If All The Seas Were Ink

 

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2018 Natan Book Award Finalist

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At the age of 27, alone in Jerusalem in the wake of a painful divorce, Ilana Kurshan joined the world’s largest book club, learning daf yomi, Hebrew for “daily page” of the Talmud, a book of rabbinic teachings spanning about 600 years and the basis for all codes of Jewish law. By the time she completed the Talmud after seven and a half years, Kurshan was remarried with three young children. This memoir is a tale of heartache and humor, of love and loss, of marriage and motherhood, and of learning to put one foot in front of the other by turning page after page. For people of the book—both Jewish and non-Jewish—If All the Seas Were Ink is a celebration of learning, through literature, how to fall in love once again.

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Reviews

“There is humor and heartbreak in these pages…Kurshan immerses herself in the demands of daily Talmud study and allows the words of ancient scholars to transform the patterns of her own life.”
Jessica Kasmer-Jacobs, The Wall Street Journal

“Piercingly intelligent… Riveting… What Kurshan has produced is entirely novel…. It is a deep dive into a body of literature that is frequently misunderstood, seen for its trees of opinion rather than its forest of pluralistic ideals…. [Kurshan] skips nimbly and with great velocity, on the page and in person, from Rabbi Eliezer to Keats and back again.”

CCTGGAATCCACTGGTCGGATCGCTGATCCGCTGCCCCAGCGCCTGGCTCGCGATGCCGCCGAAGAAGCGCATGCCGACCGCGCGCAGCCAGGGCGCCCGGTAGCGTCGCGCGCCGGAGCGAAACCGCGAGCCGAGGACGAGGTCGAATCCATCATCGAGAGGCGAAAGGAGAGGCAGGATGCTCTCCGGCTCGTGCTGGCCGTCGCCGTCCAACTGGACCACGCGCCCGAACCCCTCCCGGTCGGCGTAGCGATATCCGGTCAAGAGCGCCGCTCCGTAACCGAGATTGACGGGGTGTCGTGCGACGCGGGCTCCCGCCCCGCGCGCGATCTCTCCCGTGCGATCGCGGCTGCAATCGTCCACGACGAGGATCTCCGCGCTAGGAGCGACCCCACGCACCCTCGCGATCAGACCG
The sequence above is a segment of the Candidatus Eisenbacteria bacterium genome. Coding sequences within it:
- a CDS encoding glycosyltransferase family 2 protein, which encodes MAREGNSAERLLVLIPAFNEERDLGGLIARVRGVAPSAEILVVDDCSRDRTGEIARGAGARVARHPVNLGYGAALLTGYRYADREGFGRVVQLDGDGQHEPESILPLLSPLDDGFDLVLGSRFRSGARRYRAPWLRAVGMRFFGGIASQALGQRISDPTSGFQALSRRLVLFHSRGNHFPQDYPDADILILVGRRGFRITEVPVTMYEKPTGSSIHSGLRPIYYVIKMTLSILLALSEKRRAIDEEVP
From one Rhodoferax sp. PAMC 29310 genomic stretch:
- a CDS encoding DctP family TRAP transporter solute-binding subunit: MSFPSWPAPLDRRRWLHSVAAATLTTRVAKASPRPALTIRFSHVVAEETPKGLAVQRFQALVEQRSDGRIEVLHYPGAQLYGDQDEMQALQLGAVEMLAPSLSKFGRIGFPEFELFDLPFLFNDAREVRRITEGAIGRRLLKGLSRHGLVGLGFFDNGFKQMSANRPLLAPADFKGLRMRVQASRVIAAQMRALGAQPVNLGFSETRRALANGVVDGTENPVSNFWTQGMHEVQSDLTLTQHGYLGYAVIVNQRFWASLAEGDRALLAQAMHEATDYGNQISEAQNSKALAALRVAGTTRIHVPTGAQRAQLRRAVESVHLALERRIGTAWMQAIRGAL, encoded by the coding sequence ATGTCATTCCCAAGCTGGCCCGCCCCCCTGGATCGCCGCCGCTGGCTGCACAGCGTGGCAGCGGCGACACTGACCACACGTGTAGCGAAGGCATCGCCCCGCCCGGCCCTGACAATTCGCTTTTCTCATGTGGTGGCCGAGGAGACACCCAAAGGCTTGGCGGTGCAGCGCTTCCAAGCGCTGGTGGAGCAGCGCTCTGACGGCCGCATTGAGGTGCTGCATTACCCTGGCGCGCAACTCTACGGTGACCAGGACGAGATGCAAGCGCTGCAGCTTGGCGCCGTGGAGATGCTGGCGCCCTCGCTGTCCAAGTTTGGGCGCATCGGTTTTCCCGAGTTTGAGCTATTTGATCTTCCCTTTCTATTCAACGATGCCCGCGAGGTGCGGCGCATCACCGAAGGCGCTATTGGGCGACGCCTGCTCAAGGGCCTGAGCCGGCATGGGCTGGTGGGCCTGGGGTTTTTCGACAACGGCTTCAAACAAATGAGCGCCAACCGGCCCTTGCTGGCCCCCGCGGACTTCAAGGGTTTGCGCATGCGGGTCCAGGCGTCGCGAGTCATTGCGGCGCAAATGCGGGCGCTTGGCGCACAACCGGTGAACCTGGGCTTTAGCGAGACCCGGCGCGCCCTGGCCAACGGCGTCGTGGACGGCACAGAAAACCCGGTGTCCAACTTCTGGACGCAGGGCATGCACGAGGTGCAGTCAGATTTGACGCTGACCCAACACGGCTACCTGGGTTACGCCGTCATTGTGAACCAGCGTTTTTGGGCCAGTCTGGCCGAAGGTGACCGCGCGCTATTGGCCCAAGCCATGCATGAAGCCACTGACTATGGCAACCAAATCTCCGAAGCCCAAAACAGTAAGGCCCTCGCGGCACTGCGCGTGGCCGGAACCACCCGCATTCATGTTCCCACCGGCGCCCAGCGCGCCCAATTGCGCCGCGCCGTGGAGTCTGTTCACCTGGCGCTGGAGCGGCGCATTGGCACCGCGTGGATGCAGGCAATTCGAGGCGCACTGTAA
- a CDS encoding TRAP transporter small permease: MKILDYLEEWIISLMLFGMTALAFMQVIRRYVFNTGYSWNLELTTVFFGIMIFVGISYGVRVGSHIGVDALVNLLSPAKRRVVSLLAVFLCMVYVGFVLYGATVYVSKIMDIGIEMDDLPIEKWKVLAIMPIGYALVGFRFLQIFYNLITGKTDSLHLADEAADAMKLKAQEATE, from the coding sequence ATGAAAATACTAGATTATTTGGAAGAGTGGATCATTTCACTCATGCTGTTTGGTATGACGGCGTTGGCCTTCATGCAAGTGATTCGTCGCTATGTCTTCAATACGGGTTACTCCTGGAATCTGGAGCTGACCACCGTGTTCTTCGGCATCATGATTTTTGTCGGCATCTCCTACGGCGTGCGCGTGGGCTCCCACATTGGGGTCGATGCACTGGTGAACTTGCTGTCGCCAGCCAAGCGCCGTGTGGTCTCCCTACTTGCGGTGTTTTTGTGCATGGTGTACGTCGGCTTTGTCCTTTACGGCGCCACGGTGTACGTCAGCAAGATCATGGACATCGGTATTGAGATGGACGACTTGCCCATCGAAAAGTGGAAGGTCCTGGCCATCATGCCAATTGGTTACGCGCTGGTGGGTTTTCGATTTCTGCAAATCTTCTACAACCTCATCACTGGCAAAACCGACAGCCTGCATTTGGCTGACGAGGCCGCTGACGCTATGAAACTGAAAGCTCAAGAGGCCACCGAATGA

Mitch Ginsburg, The Times of Israel

“This is a volume of great originality… [Kurshan’s] felicity of expression and ability to make the Talmud irresistibly addictive means that even a non-Talmudic reader who has never met Kurshan will experience the same delight… No background in Talmud is needed to appreciate Kurshan’s intriguing story. When you turn the last page, you will walk away feeling talmudically enriched and already hoping for a sequel.”
Rabbi Judith Hauptman, Lilith Magazine

“A wonderful general introduction to the Talmud and a valuable resource for Jewish literacy and education… The most enjoyable feature of the book is the brilliant and creative integration of the daily Talmudic folio Kurshan studies with experiences of her life… [Kurshan’s] knowledge of English literature and poetry is remarkable, and she seamlessly weaves quotations from these texts into her book to complement passages from Bible and Talmud… For those not enamored by the seven year commitment to daf yomi, Kurshan’s memoir may be the next best thing.”
Jeffrey Rubenstein, The Lehrhaus

“What makes Kurshan’s memoir unique is her explication of the text and the ways she relates it to her personal life… Readers will be exposed to a huge variety of literary allusions and poetry… If one knows a bit about the Talmud, one will learn more from this book; if one knows nothing, this is an introduction by someone who is trying to live both with and in the text.”
Beth Kissilef, Tablet Magazine

“[Kurshan] is a gorgeous writer, emotionally honest and perceptive, and unafraid to share with us her ongoing battles… Kurshan has written a beautiful and inspiring book. Both religious and secular readers will find themselves immensely moved by her personal story and the raw courage of the journey she has undertaken.”
Elaine Margolin, The Jerusalem Post